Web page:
Kapa’s political muscle

By Malou Guanzon Apalisok |July 07,2019 - 07:14 AM

 

With 5 million members and financial muscle estimated at P50 billion, it is no surprise that controversial Kapa Community International Ministry founder Pastor Joel Apolinario is being talked about in the league of influential religious leaders like Brother Mike Velarde of El Shaddai, Pastor Apollo Quiboloy of the Kingdom of Jesus Christ, Eduardo Manalo of Iglesia ni Kristo and Brother Eddie Villanueva of Jesus is Lord JIL movement.  These homegrown religious groups with sizable followings here and abroad are said to be financially robust thanks to their loyal members.

Their religious agenda is supported among others by political sympathizers and by broadcast entities (television and radio station) which enable them to preach and keep in close touch with members.

Setting up a religious media arm some 20 years ago was a massive challenge.  The aspiring broadcast owner would need to register with the Securities and Exchange Commission SEC to legitimize its corporate existence.  The next step is to secure a primary franchise from Congress, a process that would need a stalwart who will lobby for the approval of the legislative franchise.  Once the franchise is approved, the broadcast owner applies for authorization or license with the National Telecommunications Commission NTC, also called a secondary franchise.

A parallel undertaking for the broadcast owner is to acquire and assemble necessary equipment, some sourced from abroad, to push the project forward.  In other words, it is a major undertaking that requires not only a huge budget but also the necessary political connect.

A media platform is certainly the least of Pastor Apolinario’s worries at this time because he is able to speak to his followers any time he chooses to via YouTube.  In fact, after he and key officers of Kapa Ministry snubbed the preliminary hearing set by the Department of Justice on the criminal cases filed by the Securities and Exchange Commission last Thursday, he went online via YouTube to slam the Duterte administration’s “violation of human rights”.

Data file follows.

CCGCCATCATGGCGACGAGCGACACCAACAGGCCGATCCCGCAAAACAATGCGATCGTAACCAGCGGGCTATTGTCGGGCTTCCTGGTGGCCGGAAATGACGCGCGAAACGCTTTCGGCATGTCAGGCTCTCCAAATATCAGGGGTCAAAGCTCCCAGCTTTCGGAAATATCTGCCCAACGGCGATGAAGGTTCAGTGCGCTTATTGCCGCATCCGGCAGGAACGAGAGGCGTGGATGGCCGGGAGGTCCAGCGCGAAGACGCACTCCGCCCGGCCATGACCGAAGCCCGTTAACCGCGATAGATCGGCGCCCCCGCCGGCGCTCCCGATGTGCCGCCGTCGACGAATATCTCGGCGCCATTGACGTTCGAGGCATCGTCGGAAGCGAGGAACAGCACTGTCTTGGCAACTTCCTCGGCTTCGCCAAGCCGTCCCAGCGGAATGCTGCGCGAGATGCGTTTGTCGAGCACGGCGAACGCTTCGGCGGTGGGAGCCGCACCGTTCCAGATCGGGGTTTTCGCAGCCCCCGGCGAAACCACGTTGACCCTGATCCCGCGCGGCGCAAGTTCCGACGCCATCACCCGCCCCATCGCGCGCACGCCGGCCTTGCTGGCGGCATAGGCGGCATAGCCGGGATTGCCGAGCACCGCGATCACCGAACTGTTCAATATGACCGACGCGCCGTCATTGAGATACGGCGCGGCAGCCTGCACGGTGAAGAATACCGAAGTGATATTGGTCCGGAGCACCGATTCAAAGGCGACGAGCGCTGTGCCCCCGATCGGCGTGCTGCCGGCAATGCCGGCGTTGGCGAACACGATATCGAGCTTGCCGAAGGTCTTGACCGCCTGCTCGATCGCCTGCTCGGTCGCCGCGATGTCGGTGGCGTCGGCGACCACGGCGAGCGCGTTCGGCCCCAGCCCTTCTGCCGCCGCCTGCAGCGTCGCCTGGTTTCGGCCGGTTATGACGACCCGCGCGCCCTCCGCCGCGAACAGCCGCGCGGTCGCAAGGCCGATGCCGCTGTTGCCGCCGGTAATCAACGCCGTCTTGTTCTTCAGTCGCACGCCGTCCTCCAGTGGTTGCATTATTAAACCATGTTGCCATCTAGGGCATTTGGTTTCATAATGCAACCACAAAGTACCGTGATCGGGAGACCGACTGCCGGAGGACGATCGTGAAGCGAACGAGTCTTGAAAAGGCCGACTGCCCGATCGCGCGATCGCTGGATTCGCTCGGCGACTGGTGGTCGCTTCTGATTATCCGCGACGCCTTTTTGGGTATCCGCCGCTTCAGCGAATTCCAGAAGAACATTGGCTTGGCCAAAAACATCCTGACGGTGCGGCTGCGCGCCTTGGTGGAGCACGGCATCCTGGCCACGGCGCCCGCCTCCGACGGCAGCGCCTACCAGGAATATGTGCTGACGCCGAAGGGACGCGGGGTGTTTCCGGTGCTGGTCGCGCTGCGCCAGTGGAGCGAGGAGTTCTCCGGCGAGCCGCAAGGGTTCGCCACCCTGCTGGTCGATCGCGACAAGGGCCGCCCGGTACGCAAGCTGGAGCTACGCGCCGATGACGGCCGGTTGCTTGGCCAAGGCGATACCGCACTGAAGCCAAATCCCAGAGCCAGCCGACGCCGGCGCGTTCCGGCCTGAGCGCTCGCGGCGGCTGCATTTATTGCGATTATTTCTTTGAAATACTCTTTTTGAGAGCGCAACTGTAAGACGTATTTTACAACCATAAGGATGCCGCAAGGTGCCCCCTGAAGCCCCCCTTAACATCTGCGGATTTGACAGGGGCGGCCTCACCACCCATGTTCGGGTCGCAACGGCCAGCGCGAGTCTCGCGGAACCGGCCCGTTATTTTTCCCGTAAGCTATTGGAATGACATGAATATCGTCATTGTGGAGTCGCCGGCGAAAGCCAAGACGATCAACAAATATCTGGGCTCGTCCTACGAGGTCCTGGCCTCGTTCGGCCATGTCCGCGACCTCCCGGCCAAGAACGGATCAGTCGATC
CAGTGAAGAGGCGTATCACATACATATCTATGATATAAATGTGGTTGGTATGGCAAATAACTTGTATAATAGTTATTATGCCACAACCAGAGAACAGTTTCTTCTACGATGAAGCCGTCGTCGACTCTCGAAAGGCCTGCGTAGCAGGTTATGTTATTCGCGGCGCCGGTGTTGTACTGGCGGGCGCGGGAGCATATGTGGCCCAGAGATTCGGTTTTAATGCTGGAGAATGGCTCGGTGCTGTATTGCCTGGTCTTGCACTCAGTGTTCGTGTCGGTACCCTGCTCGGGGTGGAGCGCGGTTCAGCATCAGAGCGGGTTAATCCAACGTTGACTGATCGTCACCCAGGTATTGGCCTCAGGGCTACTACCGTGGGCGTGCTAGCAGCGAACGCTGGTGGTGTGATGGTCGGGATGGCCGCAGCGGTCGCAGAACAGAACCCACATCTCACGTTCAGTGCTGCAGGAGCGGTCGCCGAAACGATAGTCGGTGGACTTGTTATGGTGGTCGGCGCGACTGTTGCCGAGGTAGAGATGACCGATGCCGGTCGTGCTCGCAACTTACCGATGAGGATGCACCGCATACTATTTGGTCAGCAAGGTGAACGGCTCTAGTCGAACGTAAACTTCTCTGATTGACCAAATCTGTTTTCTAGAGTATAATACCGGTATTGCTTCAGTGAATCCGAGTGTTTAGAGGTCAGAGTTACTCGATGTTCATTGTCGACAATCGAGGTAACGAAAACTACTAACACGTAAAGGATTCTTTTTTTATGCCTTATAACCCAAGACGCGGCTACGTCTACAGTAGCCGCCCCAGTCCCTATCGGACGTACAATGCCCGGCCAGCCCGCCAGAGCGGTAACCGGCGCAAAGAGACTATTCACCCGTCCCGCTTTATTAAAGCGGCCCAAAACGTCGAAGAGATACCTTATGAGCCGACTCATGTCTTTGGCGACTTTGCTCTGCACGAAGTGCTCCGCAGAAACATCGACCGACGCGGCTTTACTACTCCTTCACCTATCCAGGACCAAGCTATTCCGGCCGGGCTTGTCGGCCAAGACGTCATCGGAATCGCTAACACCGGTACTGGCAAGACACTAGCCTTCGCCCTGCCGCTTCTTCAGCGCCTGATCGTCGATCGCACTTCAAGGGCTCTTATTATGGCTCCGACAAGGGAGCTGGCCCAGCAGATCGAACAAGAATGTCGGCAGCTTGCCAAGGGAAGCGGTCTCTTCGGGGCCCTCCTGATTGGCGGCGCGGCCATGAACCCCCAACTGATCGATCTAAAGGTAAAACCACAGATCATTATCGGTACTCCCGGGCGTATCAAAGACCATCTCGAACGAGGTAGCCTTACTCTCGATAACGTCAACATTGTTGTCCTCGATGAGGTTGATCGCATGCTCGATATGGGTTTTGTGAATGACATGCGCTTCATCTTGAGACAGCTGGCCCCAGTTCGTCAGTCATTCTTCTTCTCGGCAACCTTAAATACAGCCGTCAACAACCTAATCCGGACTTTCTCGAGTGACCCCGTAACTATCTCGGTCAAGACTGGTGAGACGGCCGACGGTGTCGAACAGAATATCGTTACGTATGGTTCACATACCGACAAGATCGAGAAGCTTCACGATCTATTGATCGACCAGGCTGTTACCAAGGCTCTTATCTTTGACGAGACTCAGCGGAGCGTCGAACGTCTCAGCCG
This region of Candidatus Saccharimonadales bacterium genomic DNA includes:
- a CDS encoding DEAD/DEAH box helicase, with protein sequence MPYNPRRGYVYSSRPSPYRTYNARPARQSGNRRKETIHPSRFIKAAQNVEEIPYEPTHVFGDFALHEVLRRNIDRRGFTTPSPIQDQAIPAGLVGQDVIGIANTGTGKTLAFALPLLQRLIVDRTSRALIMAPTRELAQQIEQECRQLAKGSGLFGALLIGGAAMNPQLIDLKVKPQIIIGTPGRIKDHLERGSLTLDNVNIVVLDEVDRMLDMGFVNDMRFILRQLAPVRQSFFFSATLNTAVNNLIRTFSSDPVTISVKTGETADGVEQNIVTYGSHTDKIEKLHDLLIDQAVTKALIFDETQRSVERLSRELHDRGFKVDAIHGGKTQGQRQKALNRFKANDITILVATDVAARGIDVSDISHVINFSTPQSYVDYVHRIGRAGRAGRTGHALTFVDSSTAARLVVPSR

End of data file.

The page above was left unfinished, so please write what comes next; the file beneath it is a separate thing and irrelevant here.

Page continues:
He also denounced the DOJ order freezing the group’s assets saying, “wala nang matinong batas” (there are no decent laws) under this government. He added that he is in touch with international human rights groups who, he claimed, will look into the case because it denotes freedom of religion.  https://www.youtube.com/watch?v=ZAIssoVdRmo

In the meantime, Kapa “updates” continue to assure members that its legal problems will be resolved soon in their favor.  Biblical verses like, “If God is for us, who can be against us” are also quoted as if to assuage those who believe that Pastor Apolinario will survive this legal battle.  Meanwhile, he is remains at large even if he is the subject of a police manhunt.

The case filed against Kapa is a form of economic sabotage according to SEC, and yet despite the gravity of this crime and the gall of the founder to criticize the President and the government it is surprising that nobody in Congress has seen fit to wage a full-blown inquiry in aid of legislation.  Senator Sherwin Gatchalian, who chairs the Committee on Economic Affairs lamely proposed to include financial literacy in the school curriculum but steered clear of the Kapa controversy.

Some quarters are saying the Kapa founder is attacking the administration in order to quiet speculations that he is being coddled by politicians closely identified with President Duterte.

Last June 18, 2019, I had the opportunity to interview Secretary Ramon Lopez of the Department of Trade and Industry in the sidelines of the 2019 Cebu Business Month organized by the Cebu Chamber of Commerce and Industry CCCI.   Secretary Lopez is a fierce advocate of social enterprises and sounded upbeat during the Entrepreneurs’ Summit.  His presentation, “Ease of Doing Business: Government as Enablers,” elicited a lot of feedback from the audience.

As a fierce advocate of social enterprises I had to ask him about the rise of Ponzi schemes and pyramiding scams headlined by Kapa. His response off the cuff is, get-rich-quick schemes are fueled by man’s greed.

He stressed the need to educate people and to organize an inter-agency task force composed of SEC, DTI, NBI, National Intelligence Coordinating Agency NICA, Department of Interior and Local Government DILG, Philippine National Police and the Department of Information and Communications Technology.  Because investment scams operate in communities the way illegal drugs do, local governments should actively monitor this type of activity according to the DTI executive.

Secretary Lopez promised to raise the proposal of creating an inter agency task force to monitor, investigate and prosecute people behind pyramiding scams and Ponzi-like schemes in the next Cabinet meeting.

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